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Coffee table books are a simple way to elevate the sophistication and style of any living space. They’re an effortless means of adding color, texture, and layers to a table or nook, and they double as statement pieces to showcase your unique interests and spark conversations with guests. (Honestly, how else will you discover that one other person at the party who shares your particular love of modernist needlepoint or Japanese whiskeys?)
With so many gorgeous, compelling reads to choose from, where to start? To help, we’ve assembled a shortlist of our favorites. Whether you're a fashionista, bibliophile, jet-setter or cinephile—you'll have something unique to discover.
Here, the best coffee table books.
Bill Cunningham: On the Street: Five Decades of Iconic Photography by The New York Times
A roving, spartan eccentric on a bicycle in a blue workman’s jacket, Bill Cunningham was many things: a milliner, a photographer, a journalist, and an everyday icon. In the seventies and eighties, he became a street style staple of New York Times and a living landmark of 5th Avenue and 57th street, one of his favorite corners from which to chronicle the street fashion and sociability of NYC.
This volume, edited by Tina Loite, brings his vast archives together between attractive blue colors reminiscent of his characteristic coat.
Bibliostyle: How We Live at Home with Books by Nina Fruedenberger
There was a moment in the not-so-distant past when arranging books by color and size was a practice so ubiquitous that stylistic departure seemed unthinkable. (R.I.P. Rainbow shelves.)
This gorgeous book by interior designer Nina Freudenberger, writer Sadie Stein, and photographer Shade Degges offers compelling aesthetic alternatives. Get a glimpse into the private, eclectic libraries of bibliophiles like Silvia Whitman, proprietor of Paris’s Shakespeare and Company, and Gay and Nan Talese, an esteemed literary couple.
Where to Go When by DK Eyewitness Guides
Ever plan a trip only to find the sights congested or the temperature unforgiving? Ever learn too late that you’ve just missed some famed street festival, an amazing animal migration, or peak bloom season?
Where to Go When reorganizes your travel bucket list by month, letting you in on the secrets to scoring the most seductive scenery, reveling in the most vibrant street life, and indulging the best local fare. Replete with other tips on getting to your destination, getting around, and even combining trips.
Great Women Artists by Phaidon
The inside of this book is as visually arresting as its bright yellow cover. On offer are spectacular, full-page color reproductions of artwork by 400 women spanning 500 years. This book encompasses contemporary favorites like Yayoi Kusama and Renaissance anomalies like Properzia de’ Rossi, (born 1490).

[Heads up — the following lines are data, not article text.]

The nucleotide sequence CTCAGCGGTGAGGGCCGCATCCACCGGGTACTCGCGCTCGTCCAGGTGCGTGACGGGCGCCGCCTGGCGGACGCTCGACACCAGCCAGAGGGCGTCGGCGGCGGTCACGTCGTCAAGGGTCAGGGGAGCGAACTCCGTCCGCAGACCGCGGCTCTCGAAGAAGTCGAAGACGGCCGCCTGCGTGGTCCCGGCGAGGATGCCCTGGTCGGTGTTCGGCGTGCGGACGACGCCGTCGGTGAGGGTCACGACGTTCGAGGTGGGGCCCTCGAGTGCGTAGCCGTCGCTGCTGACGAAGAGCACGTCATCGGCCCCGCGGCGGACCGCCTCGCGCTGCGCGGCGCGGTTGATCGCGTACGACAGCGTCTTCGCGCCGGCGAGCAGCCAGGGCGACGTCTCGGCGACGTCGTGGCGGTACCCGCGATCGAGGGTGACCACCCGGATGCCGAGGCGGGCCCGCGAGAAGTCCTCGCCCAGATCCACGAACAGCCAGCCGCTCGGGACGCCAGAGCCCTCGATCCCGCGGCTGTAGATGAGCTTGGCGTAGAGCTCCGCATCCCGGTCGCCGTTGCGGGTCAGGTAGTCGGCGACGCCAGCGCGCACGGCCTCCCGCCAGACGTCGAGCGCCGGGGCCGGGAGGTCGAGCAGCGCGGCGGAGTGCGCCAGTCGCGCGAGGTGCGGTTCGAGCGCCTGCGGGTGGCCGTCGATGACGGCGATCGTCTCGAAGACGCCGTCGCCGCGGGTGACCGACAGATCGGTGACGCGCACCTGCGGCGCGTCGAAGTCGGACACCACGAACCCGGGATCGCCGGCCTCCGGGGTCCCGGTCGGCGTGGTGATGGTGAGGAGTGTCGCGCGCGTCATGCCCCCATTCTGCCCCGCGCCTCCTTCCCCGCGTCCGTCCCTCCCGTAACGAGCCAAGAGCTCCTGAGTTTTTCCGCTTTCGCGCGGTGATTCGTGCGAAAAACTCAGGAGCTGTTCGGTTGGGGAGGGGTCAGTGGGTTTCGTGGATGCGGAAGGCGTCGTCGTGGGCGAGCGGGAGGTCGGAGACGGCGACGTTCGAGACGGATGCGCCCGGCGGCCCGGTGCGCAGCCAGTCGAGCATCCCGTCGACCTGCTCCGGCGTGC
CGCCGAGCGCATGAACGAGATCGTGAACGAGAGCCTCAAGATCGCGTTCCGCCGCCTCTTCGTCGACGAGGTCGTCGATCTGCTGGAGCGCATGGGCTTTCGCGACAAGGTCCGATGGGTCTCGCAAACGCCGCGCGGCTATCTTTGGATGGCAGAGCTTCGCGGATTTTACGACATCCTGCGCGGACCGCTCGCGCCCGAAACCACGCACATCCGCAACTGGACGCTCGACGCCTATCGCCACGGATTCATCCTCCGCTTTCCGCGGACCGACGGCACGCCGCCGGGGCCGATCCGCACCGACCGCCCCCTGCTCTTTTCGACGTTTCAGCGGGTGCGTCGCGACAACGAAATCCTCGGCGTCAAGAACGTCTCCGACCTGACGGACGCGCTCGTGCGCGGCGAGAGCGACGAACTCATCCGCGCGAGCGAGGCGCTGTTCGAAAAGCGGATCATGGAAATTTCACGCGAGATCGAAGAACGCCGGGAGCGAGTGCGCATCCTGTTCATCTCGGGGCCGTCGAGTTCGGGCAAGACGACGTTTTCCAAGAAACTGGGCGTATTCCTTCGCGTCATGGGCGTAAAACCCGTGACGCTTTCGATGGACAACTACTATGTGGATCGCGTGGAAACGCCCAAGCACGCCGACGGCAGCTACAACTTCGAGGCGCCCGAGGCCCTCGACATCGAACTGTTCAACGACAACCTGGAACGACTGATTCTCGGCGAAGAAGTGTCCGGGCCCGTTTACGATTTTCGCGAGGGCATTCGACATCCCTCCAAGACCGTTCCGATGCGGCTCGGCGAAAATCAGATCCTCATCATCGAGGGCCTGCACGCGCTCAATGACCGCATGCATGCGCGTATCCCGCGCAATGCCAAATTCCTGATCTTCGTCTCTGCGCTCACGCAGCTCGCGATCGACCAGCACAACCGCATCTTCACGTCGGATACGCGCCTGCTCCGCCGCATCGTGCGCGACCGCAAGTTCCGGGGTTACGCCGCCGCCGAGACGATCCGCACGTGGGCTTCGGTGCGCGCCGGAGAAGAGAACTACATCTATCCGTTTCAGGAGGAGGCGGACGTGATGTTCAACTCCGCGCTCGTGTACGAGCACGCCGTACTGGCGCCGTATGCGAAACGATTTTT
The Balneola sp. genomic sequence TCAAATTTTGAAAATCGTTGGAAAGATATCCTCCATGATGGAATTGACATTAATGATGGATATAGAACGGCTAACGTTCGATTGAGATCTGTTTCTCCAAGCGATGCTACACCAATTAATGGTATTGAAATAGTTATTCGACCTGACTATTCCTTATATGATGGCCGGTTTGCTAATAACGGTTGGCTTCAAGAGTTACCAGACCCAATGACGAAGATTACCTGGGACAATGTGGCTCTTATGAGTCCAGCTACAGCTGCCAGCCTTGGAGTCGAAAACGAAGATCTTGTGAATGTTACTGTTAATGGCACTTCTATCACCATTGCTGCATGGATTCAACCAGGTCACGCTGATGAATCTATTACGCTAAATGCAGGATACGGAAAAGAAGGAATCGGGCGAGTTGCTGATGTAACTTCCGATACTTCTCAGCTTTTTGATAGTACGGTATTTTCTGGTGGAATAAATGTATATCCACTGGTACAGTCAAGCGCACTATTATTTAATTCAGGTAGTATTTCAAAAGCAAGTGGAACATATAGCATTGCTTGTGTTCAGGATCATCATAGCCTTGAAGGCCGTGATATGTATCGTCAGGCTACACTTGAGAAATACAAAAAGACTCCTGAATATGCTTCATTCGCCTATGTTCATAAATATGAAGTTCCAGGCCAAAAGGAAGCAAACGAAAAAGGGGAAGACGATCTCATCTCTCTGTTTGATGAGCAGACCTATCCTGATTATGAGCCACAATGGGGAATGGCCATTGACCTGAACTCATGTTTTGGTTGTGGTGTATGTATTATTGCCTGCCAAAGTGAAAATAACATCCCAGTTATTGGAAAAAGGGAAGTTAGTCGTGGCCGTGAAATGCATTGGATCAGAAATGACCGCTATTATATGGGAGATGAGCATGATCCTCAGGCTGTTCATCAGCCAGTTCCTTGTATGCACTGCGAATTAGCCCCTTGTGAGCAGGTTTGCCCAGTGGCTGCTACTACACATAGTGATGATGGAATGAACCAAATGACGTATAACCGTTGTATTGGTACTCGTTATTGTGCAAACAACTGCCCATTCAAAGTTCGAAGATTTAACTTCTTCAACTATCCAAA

Also featured are artists who received incommensurate attention in their time (Carmen Herrera), artists who were overshadowed by their partners (Leonora Carrington), and artists who, revered in their own time, later saw exclusion from written accounts or fell out of popular consciousness (Angelica Kauffman).
Federico Fellini: The Book of Dreams by Federico Fellini
Internationally renowned filmmaker Federico Fellini found his mature, oneiric style after delving into Jungian psychology in the early 1960s. Taking to recording his dreams around this time (between the filming of La Dolce Vita and 8 ½), he filled two notebooks with drawings that straddle the surreal and the comic. These felt-tip renderings find a lavish home in this substantial book.
Fake Love Letters, Forged Telegrams, and Prison Escape Maps by Annie Atkins
Working alongside movie directors Wes Anderson, Steven Spielberg, and Todd Haynes, Annie Atkins creates the ephemera that makes fiction feel real. In her debut monograph, Atkins invites readers to dive into the detective work that goes into creating graphic props for films.
With 200 color illustrations and abundant detail, this book takes readers behind the scenes to show the research and imagination behind the passports, tickets, packaging, and newspapers that populate your favorite movie sets.
Rooms of Their Own by Nino Strachey
The Bloomsbury group never lacked for creative outlets, which came to include literature, art, criticism, craft, and even economics. Also distinguishing them from their modernist counterparts were their domestic innovations—rooms of bright color, bold patterns, eclectic objects, and erotic themes.
This charming and engaging book gives a glimpse into three writers linked to the Bloomsbury group, showing how they challenged conventions in life and at home.
Andy Warhol, Seven Illustrated Books 1952-1959 by Andy Warhol